Champions of La Mora with their Cru duo ‘La Serra’ & ‘Brunate’

About Marcarini

There’s been a few invigorating changes at Marcarini recently. Manuel’s talented offspring have joined forces with their father to breathe new life into the winery.
Lots to love here, but the most significant changes relate to the Barolos. They’ve introduced a new entry level offering – Barolo del commune di La Morra – to join the line up.

As a result of this new addition, La Serra and Brunate have both been reduced by around 8,000 bottles with careful attention being paid to the vineyard selection – and the wines are now being released a little later than they were before.

In the Vineyard

La Serra, or rather the other side of the Marcarini Barolo production, comes from a historic area of ancient origin whose soil, lacking organic substances but rich in mineral salts and microelements, is capable of giving wines good color, structure, and flavorful but never excessive tannins. The particular microclimate is characterized by a slight ventilation with the circulation of fresh and dry air.

The ripening occurs a bit later than in the Brunate area.

For several generations, the Marcarini family has owned a considerable part of the Brunate vineyards; Brunate has been recognized as one of the Langhe’s most important cru zones since the 1300s, and today is officially recognized as a Menzione Geografica Aggiuntiva. This precious denomination has been indicated on our bottles since 1958.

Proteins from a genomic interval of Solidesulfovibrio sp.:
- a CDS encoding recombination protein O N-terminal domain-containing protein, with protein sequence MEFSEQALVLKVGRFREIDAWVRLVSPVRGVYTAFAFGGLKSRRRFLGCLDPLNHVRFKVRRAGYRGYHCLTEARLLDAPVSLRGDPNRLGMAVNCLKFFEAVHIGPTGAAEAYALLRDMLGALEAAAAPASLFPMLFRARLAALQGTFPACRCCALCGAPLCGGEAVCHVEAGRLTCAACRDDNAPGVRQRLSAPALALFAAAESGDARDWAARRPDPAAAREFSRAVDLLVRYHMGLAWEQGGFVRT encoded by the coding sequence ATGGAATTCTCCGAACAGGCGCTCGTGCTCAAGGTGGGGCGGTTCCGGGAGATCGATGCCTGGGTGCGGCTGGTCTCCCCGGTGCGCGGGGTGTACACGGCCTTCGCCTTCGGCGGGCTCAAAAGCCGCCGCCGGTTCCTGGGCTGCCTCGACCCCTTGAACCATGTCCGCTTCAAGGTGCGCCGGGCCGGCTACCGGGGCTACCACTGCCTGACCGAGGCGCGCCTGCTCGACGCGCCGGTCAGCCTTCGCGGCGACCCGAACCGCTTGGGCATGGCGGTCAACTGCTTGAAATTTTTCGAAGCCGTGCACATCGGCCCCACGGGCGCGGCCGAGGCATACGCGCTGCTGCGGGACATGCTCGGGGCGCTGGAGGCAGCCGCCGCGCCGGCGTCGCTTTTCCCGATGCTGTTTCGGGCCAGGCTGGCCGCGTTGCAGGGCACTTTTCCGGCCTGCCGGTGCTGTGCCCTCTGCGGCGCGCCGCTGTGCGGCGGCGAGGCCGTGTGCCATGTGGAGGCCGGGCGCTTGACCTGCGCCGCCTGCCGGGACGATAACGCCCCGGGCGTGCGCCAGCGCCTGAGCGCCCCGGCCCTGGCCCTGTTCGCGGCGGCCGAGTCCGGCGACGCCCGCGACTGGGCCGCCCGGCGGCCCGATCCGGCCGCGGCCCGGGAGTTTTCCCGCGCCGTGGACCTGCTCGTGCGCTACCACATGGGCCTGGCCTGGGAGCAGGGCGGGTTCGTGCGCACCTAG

In the Winery

From 2015, to improve the quality of our Barolo, we select the grapes during the harvest. As far as wine production methods are concerned, we are proud to call ourselves “traditionalists”. We aim to be rigorous and demanding during our work in the vineyard, have a low yield per hectare, harvest the grapes when they are completely and perfectly ripe, and carefully select the grape bunches utilized in vinification.

The fermentation is strictly controlled, and the maceration of the must in contact with the skins lasts for at least four weeks. When the malolactic fermentation is completed, the wine ages in medium-sized oak barrels (20/40 hl) for at least two years. Overall, it is subject only to traditional winemaking

Soak up Marcarini in Italian 🇮🇹

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Marcarini Barolo ‘La Serra’ 2016

Nebbiolo | Piedmont, Barolo

'La Morra is most often a horror zone for me when it comes to Barolo, fine light wines, beefed up with way too much oak. Marcarini is one of the beautiful exceptions to that. So fine, and finely etched. Red fruits, roses, mint, almond, subtle five spice perfume. It’s medium-bodied, fresh and precise, fine brick dust and peppery tannin, quiet succulence of strawberry and other red fruits, spice and liquorice root, long cool finish. So lovely. Energy and charm. Love this wine. And there’s more
$121ea in any 3+
$116ea in any 6+

Marcarini Barolo ‘Brunate’ 2016

Nebbiolo | La Morra, Italy

'Tasted alongside the La Serra, which is always interesting. If you want to experience terroir, well, I reckon traditionally made Barolo and Barbaresco provide much better examples than Burgundy does, with their Pinot Noir toolkit of winemaking techniques obfuscating vineyards so often! Anyway, air-freight sample here, so likely arriving in the not too distant future, given the travails of international shipping at present, container shortages, and the like. I’ve been dipping into my 2010s of
$162ea in any 3+
$155ea in any 6+